“I’m certainly not convinced the industry needs up to 15 years to transition away from battery cages, it can and it should happen faster.

“We know the vast majority of people have been really concerned about hens being kept in such cruel and inhumane conditions.”

Setting the new standards has been a protracted process that began more than four years ago.

It was then that the NSW government had been asked to lead the process for national reforms via its Department of Primary Industries.


Chinese swimmer Sun Yang will miss the Tokyo Olympics after the Court of Arbitration for Sport on Wednesday morning (AEST) handed him a ban of four years and three months for violating anti-doping rules.

CAS, which came to the decision after a high-profile three-day retrial, said the suspension was backdated to February 28, 2020 — meaning he will be able to compete at the Paris 2024 Olympics when he will be 32-years-old.

Wednesday morning’s ruling was the final nail in Sun Yang’s Olympics dream coffin, despite having succesfully overturned the 2020 ruling that saw him smacked with an eight year ban during a Supreme Court appeal in December.

It is also the sweetest of victories for Aussie Mack Horton.

Long-simmering hostility towards Sun Yang from some of his rivals burst into the open at the Rio 2016 Olympics when Horton blasted Sun as a “drug cheat” before pipping him to gold in the 400m freestyle.

The usually steely Sun broke down in tears.

Then, at an ill-tempered 2019 world championships, Horton refused to pose for pictures with Sun on the medal podium, a protest repeated by Britain’s Duncan Scott.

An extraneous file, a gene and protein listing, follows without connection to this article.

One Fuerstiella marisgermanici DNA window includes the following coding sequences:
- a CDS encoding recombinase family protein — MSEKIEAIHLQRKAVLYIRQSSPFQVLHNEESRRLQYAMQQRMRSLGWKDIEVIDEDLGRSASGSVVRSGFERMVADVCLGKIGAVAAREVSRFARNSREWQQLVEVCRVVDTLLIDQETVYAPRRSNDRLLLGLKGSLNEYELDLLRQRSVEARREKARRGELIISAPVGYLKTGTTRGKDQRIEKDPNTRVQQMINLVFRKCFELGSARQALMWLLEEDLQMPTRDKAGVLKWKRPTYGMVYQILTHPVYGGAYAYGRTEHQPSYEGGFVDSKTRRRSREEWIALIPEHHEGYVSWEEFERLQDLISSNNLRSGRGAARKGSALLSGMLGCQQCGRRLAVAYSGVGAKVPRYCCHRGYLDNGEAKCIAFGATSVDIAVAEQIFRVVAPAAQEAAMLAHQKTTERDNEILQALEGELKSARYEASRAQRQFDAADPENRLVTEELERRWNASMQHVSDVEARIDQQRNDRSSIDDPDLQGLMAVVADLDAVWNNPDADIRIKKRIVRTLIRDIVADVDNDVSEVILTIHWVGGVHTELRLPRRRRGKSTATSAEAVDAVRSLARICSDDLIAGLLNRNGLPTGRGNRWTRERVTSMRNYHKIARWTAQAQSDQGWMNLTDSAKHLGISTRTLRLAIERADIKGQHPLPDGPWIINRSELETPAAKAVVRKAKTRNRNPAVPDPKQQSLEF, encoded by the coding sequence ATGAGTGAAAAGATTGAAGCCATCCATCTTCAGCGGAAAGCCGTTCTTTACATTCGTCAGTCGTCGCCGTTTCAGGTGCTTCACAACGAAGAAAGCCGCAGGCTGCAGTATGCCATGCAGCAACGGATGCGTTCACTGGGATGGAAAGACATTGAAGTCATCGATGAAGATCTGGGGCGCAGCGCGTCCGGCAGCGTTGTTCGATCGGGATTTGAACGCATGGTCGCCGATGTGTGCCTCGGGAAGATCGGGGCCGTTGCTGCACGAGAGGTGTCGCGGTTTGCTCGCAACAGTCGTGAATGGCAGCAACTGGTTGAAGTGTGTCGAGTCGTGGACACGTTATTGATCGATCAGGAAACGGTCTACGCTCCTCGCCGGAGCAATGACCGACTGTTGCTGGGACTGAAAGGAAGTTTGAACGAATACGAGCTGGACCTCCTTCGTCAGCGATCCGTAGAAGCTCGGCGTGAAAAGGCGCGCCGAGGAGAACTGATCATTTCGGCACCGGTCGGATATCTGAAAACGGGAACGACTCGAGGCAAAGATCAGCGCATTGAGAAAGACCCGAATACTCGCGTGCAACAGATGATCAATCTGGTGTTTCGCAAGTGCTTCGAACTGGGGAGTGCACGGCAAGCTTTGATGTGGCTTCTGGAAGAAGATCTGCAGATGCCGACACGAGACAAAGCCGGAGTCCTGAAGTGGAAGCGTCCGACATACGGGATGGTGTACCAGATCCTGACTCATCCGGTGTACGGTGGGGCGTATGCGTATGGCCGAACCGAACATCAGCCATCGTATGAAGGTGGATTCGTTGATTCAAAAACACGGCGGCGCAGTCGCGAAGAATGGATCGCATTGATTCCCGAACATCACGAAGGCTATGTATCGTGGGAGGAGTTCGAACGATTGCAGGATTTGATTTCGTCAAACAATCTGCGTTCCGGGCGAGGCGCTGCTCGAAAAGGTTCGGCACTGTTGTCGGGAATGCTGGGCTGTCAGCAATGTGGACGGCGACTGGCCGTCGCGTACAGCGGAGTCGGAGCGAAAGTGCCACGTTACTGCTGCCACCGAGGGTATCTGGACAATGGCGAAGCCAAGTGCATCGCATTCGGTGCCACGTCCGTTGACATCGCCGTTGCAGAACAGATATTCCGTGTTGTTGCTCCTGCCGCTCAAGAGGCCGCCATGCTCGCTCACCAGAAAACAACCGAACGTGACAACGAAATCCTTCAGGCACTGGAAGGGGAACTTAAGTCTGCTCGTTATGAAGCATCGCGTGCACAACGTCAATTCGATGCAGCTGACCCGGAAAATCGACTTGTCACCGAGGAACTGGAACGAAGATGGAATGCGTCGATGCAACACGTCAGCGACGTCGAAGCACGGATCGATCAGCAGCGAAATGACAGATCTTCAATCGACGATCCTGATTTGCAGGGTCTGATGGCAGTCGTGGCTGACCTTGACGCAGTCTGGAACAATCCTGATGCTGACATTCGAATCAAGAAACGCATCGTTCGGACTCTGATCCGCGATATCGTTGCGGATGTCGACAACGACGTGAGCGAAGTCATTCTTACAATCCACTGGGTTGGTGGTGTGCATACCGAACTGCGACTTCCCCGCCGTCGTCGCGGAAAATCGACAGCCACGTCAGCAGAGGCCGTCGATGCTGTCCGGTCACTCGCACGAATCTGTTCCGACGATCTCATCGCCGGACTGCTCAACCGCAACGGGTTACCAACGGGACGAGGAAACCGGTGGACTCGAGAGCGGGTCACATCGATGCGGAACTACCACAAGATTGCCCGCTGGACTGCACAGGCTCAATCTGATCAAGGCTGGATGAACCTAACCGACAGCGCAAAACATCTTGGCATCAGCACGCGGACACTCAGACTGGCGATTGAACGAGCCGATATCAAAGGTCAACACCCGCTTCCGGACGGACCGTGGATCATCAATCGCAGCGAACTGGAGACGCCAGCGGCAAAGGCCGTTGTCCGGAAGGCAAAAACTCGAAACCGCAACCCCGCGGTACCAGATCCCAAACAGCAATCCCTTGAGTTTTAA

French swimmer Camille Lacourt had also caused another storm at the Rio Games by declaring “Sun Yang pisses purple”.

The series of public condemnations resulted in Sun’s angry outburst at the 2019 world championships when he shouted “I win, you loser” at Scott.

Sun will not get his chance to reply in Tokyo this year.

The swimming competition at the Tokyo Games, postponed a year because of the Covid-19 pandemic, is due to start on July 24.

The 1500m freestyle world record-holder appeared to have no hope of making it to the Olympics after the Lausanne-based CAS banned him for eight years in February last year for refusing to give a sample following an incident in which a member of his entourage smashed a vial containing Sun’s blood when doping inspectors visited his home.

However, the 29-year-old Sun appealed and Switzerland’s federal supreme court overturned the career-ending punishment last December over alleged bias against the swimmer, who remains a huge star in China.

Sun, who was banned for three months in 2014 for a separate doping offence, has always protested his innocence in the murky events of September 2018.

The reigning 200m freestyle Olympic champion, as well as an 11-time world champion, says the doping testers were not qualified or authorised.